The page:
Many people want to pretend that “it doesn’t really matter what we believe about the ‘end times.'” It most certainly does matter! What people believe about the “end times” invariably reflects what they believe about themselves, about Jesus, and about His Kingdom. The “Hutaree” see themselves as “warriors,” trying to help Jesus establish His rule with guns and missiles. In their myopic focus on their particular view of Revelation and a scattering of other prophecies they have entirely missed the true nature of Jesus and His Kingdom and His expectations for believers (John 18:36, 1 Peter 2:18-25). They got excited about Armageddon but missed the spiritual battle for their souls going on right now (Ephesians 6:12). They wanted to see a Jesus victorious on the battlefield and missed the Crucified but Risen Lord, currently reigning, no matter how terrible it may seem (Acts 2:36, Colossians 1:13, Revelation 12-19). They are attempting to sort through the various permutations of an apocalyptic theory while uncritically swallowing the American perversion of the true Gospel, marrying the cross, the flag, and the gun, when the message of the cross should triumph over the flag and the gun. The only thing Jesus ever killed, according to Scripture, was the hostility between men through the cross to lead to reconciliation and peace (Ephesians 2:15-16)!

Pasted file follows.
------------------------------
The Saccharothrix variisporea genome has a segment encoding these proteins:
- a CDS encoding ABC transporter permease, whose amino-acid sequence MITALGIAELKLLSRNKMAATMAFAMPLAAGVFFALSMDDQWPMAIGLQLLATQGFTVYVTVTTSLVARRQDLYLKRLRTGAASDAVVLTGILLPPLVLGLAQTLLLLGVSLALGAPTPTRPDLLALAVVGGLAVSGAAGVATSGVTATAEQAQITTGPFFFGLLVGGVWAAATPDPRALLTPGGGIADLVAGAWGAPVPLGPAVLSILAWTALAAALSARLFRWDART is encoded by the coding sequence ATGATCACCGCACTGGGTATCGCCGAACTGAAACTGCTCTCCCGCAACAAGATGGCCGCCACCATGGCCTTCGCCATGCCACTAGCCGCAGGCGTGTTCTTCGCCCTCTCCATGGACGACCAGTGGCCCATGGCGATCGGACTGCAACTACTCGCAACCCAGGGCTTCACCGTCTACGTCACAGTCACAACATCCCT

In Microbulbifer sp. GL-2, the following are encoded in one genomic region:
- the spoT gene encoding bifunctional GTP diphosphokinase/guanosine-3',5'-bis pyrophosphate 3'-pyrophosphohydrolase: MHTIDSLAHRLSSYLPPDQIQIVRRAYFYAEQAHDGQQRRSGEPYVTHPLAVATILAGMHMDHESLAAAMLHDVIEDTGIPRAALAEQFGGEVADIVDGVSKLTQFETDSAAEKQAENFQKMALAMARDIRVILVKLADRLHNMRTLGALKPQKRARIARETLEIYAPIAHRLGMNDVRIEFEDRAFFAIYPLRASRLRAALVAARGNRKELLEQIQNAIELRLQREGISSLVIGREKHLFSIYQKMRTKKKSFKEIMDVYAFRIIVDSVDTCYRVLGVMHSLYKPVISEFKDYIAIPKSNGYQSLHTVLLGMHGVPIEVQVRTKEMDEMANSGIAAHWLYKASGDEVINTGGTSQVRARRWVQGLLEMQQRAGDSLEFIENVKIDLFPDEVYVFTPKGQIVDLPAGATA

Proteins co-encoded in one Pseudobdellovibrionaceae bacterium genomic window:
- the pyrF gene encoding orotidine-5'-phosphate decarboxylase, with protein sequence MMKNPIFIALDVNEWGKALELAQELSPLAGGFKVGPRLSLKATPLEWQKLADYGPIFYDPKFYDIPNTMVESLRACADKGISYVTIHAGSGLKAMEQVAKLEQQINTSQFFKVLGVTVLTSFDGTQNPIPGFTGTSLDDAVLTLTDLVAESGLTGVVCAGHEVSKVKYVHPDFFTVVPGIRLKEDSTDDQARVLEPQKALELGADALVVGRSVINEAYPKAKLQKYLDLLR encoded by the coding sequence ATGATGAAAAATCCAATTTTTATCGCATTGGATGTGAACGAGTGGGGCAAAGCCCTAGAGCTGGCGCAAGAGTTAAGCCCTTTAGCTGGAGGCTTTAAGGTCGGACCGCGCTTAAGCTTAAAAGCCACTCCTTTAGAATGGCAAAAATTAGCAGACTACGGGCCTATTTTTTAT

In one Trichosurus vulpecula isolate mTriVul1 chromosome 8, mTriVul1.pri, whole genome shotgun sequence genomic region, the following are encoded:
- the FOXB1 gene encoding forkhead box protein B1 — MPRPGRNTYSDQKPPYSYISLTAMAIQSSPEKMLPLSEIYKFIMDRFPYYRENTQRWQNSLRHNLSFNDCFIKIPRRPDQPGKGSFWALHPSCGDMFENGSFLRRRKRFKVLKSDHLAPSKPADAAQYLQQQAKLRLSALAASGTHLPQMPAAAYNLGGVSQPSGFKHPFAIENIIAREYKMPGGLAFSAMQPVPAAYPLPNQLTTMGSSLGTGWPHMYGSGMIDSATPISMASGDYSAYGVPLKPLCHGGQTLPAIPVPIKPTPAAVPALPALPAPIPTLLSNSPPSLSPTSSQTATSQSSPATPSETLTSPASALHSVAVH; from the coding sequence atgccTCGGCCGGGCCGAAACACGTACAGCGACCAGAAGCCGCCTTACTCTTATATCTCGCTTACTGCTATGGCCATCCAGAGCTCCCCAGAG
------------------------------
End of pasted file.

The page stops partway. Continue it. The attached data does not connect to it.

The “Hutaree” might be finished, but have no fear: as long as the reactionary hyper-patriotism exists, and it gets married to apocalyptic speculation, more groups like them will sprout up. It is high time for us all to recognize that doctrine has consequences, and to vigorously oppose this perversion of Christ’s message. Let us proclaim the Good News of reconciliation with God and peace toward men. Let us affirm the way of Christ, the way of sacrifice and loss, and do so in Christ’s way, which eschews violence as a tool of the Evil One. Let us proclaim the spiritual Kingdom that transcends every barrier humans can construct, and recognize that it is here and it is now. Let us work to proclaim and magnify that Kingdom, and teach God’s truths regarding the “end times!”
Ethan R. Longhenry